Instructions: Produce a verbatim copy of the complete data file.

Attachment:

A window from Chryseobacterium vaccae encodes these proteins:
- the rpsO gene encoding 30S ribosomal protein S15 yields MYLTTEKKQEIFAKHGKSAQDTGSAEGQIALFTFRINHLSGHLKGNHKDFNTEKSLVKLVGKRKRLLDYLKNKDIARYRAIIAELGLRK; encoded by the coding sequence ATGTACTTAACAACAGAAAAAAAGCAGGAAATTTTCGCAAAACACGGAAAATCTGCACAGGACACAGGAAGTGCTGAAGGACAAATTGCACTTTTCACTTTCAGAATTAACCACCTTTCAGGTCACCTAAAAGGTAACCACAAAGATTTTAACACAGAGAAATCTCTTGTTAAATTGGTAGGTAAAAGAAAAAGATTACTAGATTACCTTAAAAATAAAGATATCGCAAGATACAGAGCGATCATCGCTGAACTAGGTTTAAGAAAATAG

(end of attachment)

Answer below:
A window from Chryseobacterium vaccae encodes these proteins:
- the rpsO gene encoding 30S ribosomal protein S15 yields MYLTTEKKQEIFAKHGKSAQDTGSAEGQIALFTFRINHLSGHLKGNHKDFNTEKSLVKLVGKRKRLLDYLKNKDIARYRAIIAELGLRK; encoded by the coding sequence ATGTACTTAACAACAGAAAAAAAGCAGGAAATTTTCGCAAAACACGGAAAATCTGCACAGGACACAGGAAGTGCTGAAGGACAAATTGCACTTTTCACTTTCAGAATTAACCACCTTTCAGGTCACCTAAAAGGTAACCACAAAGATTTTAACACAGAGAAATCTCTTGTTAAATTGGTAGGTAAAAGAAAAAGATTACTAGATTACCTTAAAAATAAAGATATCGCAAGATACAGAGCGATCATCGCTGAACTAGGTTTAAGAAAATAG